One minute you’re breathing just fine and the next, you’re gasping for air. This sudden flare-up is typically the result of a reactive airway disease, which may or may not be asthma. Regardless of the diagnosis, all you know is that you’re having trouble breathing, and you want to breathe easier again.
Drs. Cecil Yeung and Marcus Hershey and our team here at Houston Sinus Surgery successfully treat breathing issues of all kinds, from nasal polyps to chronic sinusitis. With a reactive airway disorder like asthma, however, the treatments look a little different as we need to control the issue long-term, as well as be at the ready for a flare-up.
Defining a reactive airway disease
The title of this section is a bit misleading as the term, “reactive airway disease,” is simply a description we use to label the bronchial spasms while we search for a diagnosis. In most cases, when we identify a reactive airway disorder, it’s likely a precursor to an asthma diagnosis, but not always. In less common cases, a reactive airway issue can arise when you inhale too many toxic fumes or as a result of chronic obstructive pulmonary disorder.
Making matters more complicated, if you’re reading this because your child is having breathing issues, we usually can’t definitively diagnose asthma until the age of five. Instead, we loosely call the problem a reactive airway disease.
Whatever the underlying cause, the most common symptoms of a breathing issue such as this are:
- Shortness of breath
- Mucus in your airways
- A feeling like your throat is closing
If you experience these symptoms on a regular basis, it’s time to have us help you put a management strategy in place.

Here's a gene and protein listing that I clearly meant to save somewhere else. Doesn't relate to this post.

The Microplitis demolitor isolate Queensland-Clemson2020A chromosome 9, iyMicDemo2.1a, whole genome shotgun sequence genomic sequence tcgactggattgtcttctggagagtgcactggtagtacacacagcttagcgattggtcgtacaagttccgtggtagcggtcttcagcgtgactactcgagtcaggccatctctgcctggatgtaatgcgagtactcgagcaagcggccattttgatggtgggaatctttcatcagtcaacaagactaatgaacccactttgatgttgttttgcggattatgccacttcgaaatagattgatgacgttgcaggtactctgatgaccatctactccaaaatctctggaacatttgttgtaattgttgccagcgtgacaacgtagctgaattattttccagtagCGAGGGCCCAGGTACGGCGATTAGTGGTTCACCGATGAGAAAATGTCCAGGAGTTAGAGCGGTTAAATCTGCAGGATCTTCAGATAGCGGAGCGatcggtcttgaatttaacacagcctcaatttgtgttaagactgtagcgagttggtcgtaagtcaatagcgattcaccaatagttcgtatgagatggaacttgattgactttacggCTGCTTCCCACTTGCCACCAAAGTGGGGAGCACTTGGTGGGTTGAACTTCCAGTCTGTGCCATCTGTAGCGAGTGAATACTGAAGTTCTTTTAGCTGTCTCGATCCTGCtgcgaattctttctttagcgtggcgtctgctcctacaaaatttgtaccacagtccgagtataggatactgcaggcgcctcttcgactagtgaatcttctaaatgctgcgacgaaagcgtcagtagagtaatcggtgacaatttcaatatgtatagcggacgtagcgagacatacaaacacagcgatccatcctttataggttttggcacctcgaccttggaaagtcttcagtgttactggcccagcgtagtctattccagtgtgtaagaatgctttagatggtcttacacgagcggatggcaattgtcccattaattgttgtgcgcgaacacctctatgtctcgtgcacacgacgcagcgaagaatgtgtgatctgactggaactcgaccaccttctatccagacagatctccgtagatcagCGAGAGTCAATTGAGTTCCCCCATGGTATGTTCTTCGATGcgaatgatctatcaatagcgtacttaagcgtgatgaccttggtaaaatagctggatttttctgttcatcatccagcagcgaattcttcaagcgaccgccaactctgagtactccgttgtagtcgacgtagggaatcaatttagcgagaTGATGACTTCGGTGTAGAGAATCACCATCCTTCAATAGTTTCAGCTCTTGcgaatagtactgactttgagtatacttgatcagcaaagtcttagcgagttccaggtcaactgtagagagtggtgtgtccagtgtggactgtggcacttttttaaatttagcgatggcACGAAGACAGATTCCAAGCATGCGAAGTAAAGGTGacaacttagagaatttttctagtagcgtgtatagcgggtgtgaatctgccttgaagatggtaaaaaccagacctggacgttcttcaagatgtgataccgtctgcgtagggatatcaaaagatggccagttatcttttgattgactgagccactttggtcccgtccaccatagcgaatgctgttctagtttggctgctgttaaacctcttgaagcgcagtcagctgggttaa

Managing your reactive airway disease
As we mentioned, managing an ongoing reactive airway disease is typically a two-pronged approach. First, we try to ward off a flare-up through controller medications that reduce the swelling and mucus in your airways. These medications should be taken regularly, even if you’re feeling just fine and they aren’t designed for use during a flare-up.
Second, we want to make sure that you have rescue medications on hand to use during a flare-up. These fast-acting inhalers or nebulizers work to quickly reduce the swelling in the airways, but you shouldn’t use them more than two times per week.
You can also use your rescue medication when you know you’re going to be in a situation that may lead to a flare-up, such as playing outdoors. If you use the inhaler about 15-20 minutes before you head out, you may be able to prevent a flare-up.
Outside of these medications, it’s important to understand, and avoid, your triggers. This may take some time to identify them, but once we do, we can come up with a plan that will keep you out of harm’s way as much as possible.
If you want to learn more about strategies for managing a reactive airway disease, contact our office in Houston, Texas, to set up a consultation.